With rubble proving a major barrier to reconstruction in communities devastated by the Great East Japan Earthquake, Taiheiyo Cement Corp. began incinerating the debris from the Iwate Prefecture cities of Ofunato and Rikuzentakata from June 22.
Cement companies normally include waste in manufacturing cement so they are equipped to handle rubble.
Experts estimate that about 20 million tons of rubble were created by the disaster.
Of that amount, there is 5.83 million tons in Iwate Prefecture alone.
The cities of Ofunato and Rikuzentakata will have to dispose of 1.71 million tons over a three-year period.
Taiheiyo Cement's Ofunato plant was also hit by the disasters, and cement production will not resume there until November.
The burning of rubble began at a furnace that was not damaged by the tsunami.
About 300 tons of rubble that city workers have selected and crushed into a size less than five centimeters will be incinerated.
Company President Keiji Tokuue said, "The support that we can provide will involve making up our minds to process the rubble."
The company began burning the rubble even before the central government's supplementary budget that will provide funds for the processing of the debris passed the Diet.
Iwate prefectural government officials want to ask Taiheiyo Cement to also handle the rubble from other cities in the prefecture.
One official said, "Once the plant resumes regular operations in November it will be able to incinerate a considerable volume."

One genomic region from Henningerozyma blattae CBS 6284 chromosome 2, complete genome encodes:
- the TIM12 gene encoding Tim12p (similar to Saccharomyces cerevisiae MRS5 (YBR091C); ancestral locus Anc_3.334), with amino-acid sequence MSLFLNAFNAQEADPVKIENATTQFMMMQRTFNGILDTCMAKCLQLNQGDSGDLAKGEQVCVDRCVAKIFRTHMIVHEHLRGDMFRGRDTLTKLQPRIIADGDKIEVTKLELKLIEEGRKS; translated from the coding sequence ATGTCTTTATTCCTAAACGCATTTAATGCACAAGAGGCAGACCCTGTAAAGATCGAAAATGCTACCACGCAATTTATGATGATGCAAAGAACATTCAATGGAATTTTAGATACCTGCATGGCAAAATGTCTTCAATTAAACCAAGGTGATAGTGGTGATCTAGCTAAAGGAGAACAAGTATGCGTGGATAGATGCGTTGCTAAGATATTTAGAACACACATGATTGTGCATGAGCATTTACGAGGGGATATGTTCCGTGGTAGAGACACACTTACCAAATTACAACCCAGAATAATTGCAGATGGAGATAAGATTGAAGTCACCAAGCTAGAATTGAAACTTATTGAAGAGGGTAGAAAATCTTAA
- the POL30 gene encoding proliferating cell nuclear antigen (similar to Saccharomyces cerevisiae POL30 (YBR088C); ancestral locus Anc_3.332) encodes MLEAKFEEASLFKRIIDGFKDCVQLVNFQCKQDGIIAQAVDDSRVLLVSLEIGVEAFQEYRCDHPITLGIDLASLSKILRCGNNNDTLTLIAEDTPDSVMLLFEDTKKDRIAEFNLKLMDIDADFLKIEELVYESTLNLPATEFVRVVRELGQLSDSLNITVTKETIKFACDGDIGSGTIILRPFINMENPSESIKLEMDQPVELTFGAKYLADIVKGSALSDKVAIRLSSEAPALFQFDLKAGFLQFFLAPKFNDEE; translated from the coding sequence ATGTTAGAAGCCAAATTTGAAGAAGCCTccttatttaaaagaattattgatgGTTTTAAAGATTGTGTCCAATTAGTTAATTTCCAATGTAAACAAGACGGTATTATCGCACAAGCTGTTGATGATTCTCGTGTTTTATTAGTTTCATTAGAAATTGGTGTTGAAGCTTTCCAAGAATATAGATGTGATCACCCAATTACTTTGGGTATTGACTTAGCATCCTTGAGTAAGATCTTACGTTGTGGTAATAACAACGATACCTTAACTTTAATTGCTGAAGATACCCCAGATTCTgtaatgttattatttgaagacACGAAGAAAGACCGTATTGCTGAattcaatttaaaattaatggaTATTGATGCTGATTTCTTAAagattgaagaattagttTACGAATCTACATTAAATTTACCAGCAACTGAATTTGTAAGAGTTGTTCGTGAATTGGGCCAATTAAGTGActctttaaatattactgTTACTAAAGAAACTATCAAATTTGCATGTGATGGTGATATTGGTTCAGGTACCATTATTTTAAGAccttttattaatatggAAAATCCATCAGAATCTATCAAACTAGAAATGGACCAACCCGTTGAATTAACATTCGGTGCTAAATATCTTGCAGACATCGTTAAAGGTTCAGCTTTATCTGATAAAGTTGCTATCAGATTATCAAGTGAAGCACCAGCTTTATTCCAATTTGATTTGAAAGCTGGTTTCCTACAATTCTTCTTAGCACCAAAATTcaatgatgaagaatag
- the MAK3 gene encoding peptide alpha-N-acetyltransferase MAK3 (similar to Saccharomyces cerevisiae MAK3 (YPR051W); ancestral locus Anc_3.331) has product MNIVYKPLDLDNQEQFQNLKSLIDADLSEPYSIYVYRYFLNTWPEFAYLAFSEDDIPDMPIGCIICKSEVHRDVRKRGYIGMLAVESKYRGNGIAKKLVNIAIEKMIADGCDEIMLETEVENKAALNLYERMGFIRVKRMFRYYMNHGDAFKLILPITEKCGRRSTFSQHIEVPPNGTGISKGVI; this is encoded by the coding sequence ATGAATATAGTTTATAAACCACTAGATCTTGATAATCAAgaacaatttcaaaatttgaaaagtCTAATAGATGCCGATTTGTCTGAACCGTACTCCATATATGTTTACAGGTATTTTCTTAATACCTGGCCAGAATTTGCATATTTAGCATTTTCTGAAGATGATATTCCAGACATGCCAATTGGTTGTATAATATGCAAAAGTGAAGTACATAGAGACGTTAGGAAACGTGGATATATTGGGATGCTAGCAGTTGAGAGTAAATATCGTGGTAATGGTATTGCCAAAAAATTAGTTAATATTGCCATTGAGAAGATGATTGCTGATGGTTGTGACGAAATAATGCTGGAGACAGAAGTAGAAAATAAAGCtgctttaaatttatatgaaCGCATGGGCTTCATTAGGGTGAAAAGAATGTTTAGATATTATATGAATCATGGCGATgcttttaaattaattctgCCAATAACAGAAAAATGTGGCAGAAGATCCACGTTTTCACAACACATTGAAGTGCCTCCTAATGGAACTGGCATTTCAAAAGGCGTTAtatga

Cement companies have often recycled waste products. In fiscal 2010, the cement industry as a whole took in about 25 million tons of waste, in the form of coal ash, sludge and scrap lumber, to use as cement materials for fuel.
The cement industry takes in so much waste that, according to experts, if the industry did not do so Japan's waste disposal grounds would become full in half the number of years.
One problem, however, is the salt that has seeped into the rubble as a result of the tsunami that followed the March 11 quake.
Along with the salt from seawater, there are also other elements that would have to be burned at high temperatures to prevent the release of toxic elements such as dioxin.
An official at Taiheiyo Cement's Ofunato plant said the salt and the need to burn at high temperatures would place an additional burden on the furnace.
For that reason, the period until the end of August will be considered an experimental one. If no problems are found, the amount of rubble incinerated will be gradually increased.
To allow the company to use the rubble as cement materials, the Ofunato city government is preparing a facility to reduce the concentration of salt.
The Taiheiyo Cement official said, "Rebuilding of the community cannot begin unless the rubble is processed. We want to be able to use the rubble in cement production."
Mitsubishi Materials Corp. also has cement plants in Higashidori, Aomori Prefecture, and Ichinoseki, Iwate Prefecture.
However, the company has no specific plans now to accept rubble from the Tohoku region because of issues related to sorting out the rubble and removing the salt.
(This article was written by Shuichi Doi and Ryo Shimura.)
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